The sentencing of former Hong Kong chief secretary Rafael Hui to seven and a half years' imprisonment for corruption sent a strong message that rule of law in the former British colony is still intact, analysts said.
Hui, 66, was sentenced by a Hong Kong court alongside property tycoon Thomas Kwok, 65, who received a five-year jail term.
The trial has shocked Hong Kong, which scores highly on international measures of clean and transparent government, sparking renewed fears of behind-the-scenes links between government and corporate interests.
Kwok, who once headed Hong Kong’s biggest property company, Sun Hung Kai, was found guilty of conspiracy to commit misconduct in a public office after graft investigators unearthed payments he made to Hui using a complicated system of middlemen.
Macrae said he had taken a year off the maximum for Kwok, taking into account his otherwise good character.
Hong Kong, which has had an independent and effective graft-busting agency for more than three decades, was in 15th place on a global index by corruption watchdog Transparency International last year.
Judge Andrew Macrae told the court that the sentences were designed to send a strong message.
"To know that the former number two in government had received bribes must be a deep disappointment to many people in Hong Kong," Macrae said.
"It is vitally important in these times that the Hong Kong government and business community remain—and are seen to remain—corruption-free, particularly when the mainland (China) is taking obvious and positive steps to eradicate the cancer of corruption in their own jurisdiction."
Hong Kong current affairs commentator Wu Yisan said the case showed that the semiautonomous Chinese city still functions under the rule of law and judicial independence.
"Hui was shown no favor because he was once a high-ranking official, nor was Kwok shown any mercy because he is a big businessman," Wu said.
"Hong Kong is still a society ruled by law, and its judiciary is still independent," Wu told RFA. "We should recognize this as a positive."
He said the case would fuel optimism that Hong Kong, which recently saw the end of more than two months of a pro-democracy movement that occupied major highways and intersections in the city in a bid to win fully democratic elections in 2017.
Many of those who attended the protests said they were fighting to maintain the territory's traditional freedoms and high degree of autonomy promised under the terms of its 1997 handover to Beijing.
"We want the 'one country, two systems' formula to continue in Hong Kong," Wu said. "We want to preserve our rule of law, our freedom of speech and opinion about officials, and to exercise supervision over the government."
But he said the case has also sparked fears that a culture of rampant official corruption is finding its way across the internal border from mainland China, where the ruling Chinese Communist Party has vowed to pursue both high-ranking "tigers" and low-ranking "flies" in a campaign launched by President Xi Jinping in 2013.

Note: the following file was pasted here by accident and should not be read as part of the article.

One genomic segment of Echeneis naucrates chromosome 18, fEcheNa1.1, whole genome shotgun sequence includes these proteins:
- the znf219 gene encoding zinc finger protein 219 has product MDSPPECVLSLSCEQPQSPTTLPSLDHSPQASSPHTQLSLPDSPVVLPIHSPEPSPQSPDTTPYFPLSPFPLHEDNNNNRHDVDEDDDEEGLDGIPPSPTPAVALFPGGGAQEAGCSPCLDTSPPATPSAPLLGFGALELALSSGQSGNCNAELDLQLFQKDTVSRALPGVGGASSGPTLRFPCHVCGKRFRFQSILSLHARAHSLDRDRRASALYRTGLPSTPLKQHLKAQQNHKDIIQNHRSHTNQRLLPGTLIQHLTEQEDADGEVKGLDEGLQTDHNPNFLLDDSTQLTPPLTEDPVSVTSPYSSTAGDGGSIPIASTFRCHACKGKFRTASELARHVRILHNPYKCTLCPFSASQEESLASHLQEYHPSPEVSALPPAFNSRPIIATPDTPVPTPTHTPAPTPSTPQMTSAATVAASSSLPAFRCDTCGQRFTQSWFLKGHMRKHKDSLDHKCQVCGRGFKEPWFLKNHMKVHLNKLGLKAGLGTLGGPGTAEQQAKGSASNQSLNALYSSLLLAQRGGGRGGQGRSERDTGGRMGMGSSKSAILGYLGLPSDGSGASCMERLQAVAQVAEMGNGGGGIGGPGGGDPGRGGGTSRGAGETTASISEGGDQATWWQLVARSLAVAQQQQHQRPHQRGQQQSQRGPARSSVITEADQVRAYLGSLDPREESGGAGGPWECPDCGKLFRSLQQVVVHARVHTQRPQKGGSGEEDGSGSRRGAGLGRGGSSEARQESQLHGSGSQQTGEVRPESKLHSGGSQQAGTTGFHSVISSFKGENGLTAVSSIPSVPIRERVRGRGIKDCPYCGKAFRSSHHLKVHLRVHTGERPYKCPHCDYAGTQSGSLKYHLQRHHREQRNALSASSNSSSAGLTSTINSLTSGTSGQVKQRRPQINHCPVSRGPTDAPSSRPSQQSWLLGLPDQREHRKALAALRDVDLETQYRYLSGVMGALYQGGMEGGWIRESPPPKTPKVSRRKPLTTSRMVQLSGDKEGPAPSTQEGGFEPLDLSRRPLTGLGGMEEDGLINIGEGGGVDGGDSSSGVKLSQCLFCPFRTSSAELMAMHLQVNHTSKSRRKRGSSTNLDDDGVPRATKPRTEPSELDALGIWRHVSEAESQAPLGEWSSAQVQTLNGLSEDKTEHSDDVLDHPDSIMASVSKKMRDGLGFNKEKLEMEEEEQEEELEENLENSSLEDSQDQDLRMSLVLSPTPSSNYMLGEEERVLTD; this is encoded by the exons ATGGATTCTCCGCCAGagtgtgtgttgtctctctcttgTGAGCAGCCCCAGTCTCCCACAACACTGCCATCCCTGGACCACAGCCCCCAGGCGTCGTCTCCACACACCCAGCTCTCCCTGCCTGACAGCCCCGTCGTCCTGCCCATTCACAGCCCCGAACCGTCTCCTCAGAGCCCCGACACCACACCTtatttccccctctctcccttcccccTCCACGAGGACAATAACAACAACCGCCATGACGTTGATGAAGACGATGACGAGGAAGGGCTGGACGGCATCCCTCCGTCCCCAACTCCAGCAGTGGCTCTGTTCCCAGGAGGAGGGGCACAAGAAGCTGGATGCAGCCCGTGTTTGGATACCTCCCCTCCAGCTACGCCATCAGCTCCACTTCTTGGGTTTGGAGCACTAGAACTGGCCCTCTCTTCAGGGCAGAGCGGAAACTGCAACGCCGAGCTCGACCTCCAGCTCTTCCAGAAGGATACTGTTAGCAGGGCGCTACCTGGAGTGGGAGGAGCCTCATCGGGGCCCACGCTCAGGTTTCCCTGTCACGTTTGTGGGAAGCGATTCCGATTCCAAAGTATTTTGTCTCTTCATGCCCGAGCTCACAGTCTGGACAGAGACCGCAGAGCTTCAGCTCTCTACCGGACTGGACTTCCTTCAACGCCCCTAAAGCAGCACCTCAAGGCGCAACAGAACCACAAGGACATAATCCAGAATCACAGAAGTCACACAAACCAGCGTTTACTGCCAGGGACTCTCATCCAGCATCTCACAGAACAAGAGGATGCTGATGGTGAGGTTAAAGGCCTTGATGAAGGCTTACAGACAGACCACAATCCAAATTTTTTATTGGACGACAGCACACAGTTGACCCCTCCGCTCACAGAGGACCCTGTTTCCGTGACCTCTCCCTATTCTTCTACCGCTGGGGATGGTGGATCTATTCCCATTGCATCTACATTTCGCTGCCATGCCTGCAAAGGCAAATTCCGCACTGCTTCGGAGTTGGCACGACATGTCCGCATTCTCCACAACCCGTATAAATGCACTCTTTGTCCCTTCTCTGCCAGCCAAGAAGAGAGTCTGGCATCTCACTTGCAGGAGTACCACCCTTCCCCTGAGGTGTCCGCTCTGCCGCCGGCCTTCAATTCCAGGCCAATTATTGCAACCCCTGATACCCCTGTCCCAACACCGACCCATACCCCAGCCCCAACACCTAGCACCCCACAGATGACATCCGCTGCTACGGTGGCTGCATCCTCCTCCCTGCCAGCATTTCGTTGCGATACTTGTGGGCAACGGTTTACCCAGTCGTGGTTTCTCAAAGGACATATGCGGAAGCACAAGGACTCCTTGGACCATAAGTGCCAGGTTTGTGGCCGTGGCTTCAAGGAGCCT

Prosecutors said Hui had enjoyed a standard of living that far outstripped his apparent means on a government salary.
Hui's lavish gifts worth some HK$7 million to his Shanghai mistress will sound all-too-familiar to Hong Kong residents accustomed to hearing similar tales from across the border.
Hui, the most senior official to be found guilty of corruption in Hong Kong's history, bought properties and made investments on his mistress' behalf, as well as showered her with designer bags, watches and other items, local media reports said.
Civic Party chairman and veteran barrister Alan Leong said the case had confirmed what many Hong Kong people have suspected for some time—that government and business interests are becoming increasingly intertwined.
"The authorities should take the opportunity to plug some of the loopholes exposed by [this] case," Leong said, citing a report from several years ago warning that the government wasn't doing enough to prevent corruption.
He said many are now asking questions about embattled chief executive Leung Chun-ying, who has admitted receiving a U.S. $6.5 million payout from an Australian company, but says he wasn't obliged to declare it under existing rules.
"If the second highest-ranking official in the [Hong Kong] government can be in bed with big business to such an extent, then of course we must wonder about the highest-ranking official, because he has even more power and more opportunity for ties with big business," Leong said.
Meanwhile, political analyst Sonny Lo, of the Hong Kong Institute of Education told Agence France-Presse: "Members of the public have had a perception of business-government collusion for some time."
He added, "This case proves that such public perception has some validity."
Sun Hung Kai former director Thomas Chan and Francis Kwan, the former non-executive director of investment firm New Environmental Energy Holdings were also found guilty on two charges linked to Kwok's payments to Hui.
Chan was sentenced to six years while Francis Kwan was given five years.
Reported by Wong Lok-to for RFA's Cantonese Service and Yang Fan for the Mandarin Service. Translated and written in English by Luisetta Mudie.